‘Gods, I hope James doesn’t tell her about my actions. The last thing I need is a reminder of it all.’


The vividness of his fights was still raw to him. To approach them would surely make him go insane. Seamus wasn’t quite ready to face them yet. As he pondered about the possibility of bribing the bard to keep his life story out of the play, a hand touched his shoulder.


The young man jumped, his gaze moving to the person who grabbed at him. It was Kate, her other hand outstretched to him.


“We have work to do, Seamus. Don’t forget,” the guardswoman said. Seamus was reminded of his responsibilities, which resulted from forgetting his recent training sessions. He groaned and grabbed at the young woman’s hand, helping himself up.


“I’d rather be training,” he complained as he followed Kate to the armory. Lilith noticed this and signed over to the young man.


Where are you going?


Seamus signed quickly to the berserker, his facial expression changing to exaggerated exhaustion.


I’m being held hostage. Send James for me.


Five months ago, a sign like that would’ve sent Lilith into a fury and rage. Now, the red-haired woman simply chuckled, her hands signing back.


Good luck.


“Guard duty is an honor,” Kate started, as she pulled Seamus along. “You’re Yorktown’s first line of defense, sworn to keep it safe from intruders,” she stated sarcastically. The guardswoman was repeating the same line Harald repeated in every training session. The veteran had always made it his mission to ingrain it into their heads. Seamus himself had grown sick of it, despite missing out on a month’s worth of training.


Seamus frowned. “I don’t understand why I can’t just do exercises like before. Just make me run, dammit.”


“That’s what I told Harald,” Kate responded. “Do you want to know why he rejected that punishment?”


“Why?” Seamus raised an eyebrow.


“Dirk sprained his ankle doing laps last week. Laps that the entire unit had to go through because of your absence.”


That caused the young man to cringe internally. He had forgotten about Harald’s tactics for Seamus. By forcing his teammates to pay for his mistakes, Seamus was outcast and therefore pressured by their spite and frustration. The punishment was common practice from where the veteran was from. Seamus was regretting skipping sessions, as Harald was upping these punishments and forcing the unit to exert themselves even more. He could still feel the gazes that were burnt into his head from the last time he went in for training.


The two reached where the armory was located, which had a shiny new building to show for it. Inside, there was an assortment of weapons, most of them confiscated from the fighters of previous raids. Swords, maces, axes, and even a few bows. The new building was made to take in all the new weaponry, as the previous armory was far too small. Seamus swore that the new armory could arm a sizable militia if James really wanted to.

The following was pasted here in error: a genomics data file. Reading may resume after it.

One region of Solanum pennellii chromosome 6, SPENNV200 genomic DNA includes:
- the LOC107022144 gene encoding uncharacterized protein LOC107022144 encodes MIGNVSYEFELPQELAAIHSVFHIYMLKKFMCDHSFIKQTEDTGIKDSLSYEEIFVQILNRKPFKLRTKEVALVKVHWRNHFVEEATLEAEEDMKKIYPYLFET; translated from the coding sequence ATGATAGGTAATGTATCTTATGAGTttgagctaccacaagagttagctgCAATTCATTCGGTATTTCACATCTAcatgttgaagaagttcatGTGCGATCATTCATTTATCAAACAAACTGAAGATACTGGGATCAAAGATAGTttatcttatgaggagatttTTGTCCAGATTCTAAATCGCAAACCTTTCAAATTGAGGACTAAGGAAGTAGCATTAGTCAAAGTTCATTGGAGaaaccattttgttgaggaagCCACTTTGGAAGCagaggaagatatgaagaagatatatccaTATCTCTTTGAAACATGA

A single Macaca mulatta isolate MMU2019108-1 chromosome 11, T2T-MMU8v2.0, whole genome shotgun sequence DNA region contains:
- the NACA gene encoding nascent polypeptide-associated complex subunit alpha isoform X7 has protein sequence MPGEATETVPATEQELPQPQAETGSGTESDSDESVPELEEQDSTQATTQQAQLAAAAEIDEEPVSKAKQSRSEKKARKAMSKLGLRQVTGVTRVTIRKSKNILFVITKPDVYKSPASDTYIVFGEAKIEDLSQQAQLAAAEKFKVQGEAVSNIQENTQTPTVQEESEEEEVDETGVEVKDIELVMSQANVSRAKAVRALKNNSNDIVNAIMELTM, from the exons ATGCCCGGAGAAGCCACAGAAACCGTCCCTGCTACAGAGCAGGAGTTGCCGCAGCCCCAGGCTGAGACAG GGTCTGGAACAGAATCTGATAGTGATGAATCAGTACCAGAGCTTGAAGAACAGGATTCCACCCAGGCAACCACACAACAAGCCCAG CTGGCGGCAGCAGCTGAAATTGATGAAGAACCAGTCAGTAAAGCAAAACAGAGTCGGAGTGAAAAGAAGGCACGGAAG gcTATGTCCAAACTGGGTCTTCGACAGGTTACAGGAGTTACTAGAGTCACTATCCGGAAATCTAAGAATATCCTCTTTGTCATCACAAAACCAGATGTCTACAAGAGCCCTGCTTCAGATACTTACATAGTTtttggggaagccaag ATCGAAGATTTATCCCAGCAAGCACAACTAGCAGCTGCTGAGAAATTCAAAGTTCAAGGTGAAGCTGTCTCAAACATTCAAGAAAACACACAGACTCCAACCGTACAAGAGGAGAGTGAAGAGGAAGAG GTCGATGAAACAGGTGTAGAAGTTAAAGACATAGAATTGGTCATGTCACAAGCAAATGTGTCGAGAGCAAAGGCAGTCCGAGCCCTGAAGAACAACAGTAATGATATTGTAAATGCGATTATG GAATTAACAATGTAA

Kate walked past the weapon racks and hooks, her focus on the folded garbs and gambesons. She threw one to Seamus, who caught it.


“You don’t have a smaller size?” He asked as he fit it on.


“The guardsmen are growing, Seamus,” Kate called out as she fitted on her gambeson. “There’s not enough to accommodate everyone’s size. You get what you get until your Jarl makes enough to rearm us.” Kate tightened her gambeson across her waist and arms, making sure that her movements were as unrestricted as possible.


“James is making the money. Slowly but surely,” Seamus answered. He grabbed at the guardsman garb, his eyes passing over the white raven painted over the tabard. It was a recent addition, one made a couple of weeks back.


“He’d probably have more of the funds if he stopped feeding those bastards in the jails,” Kate muttered as she equipped her garb.


Seamus stopped for a moment. The jails of Yorktown were currently home to the survivors of those who attacked the town back during frost. Lumen soldiers and even a couple of orcs. They were responsible for the deaths of fellow guardsmen and the last raid. Kate was one of the few that despised their existence and wanted nothing more than to execute them. James was the only thing standing in the way of that, however, as he wanted to spare them and allow them to serve their time. It was a confusing state of things, one that would need to be solved soon.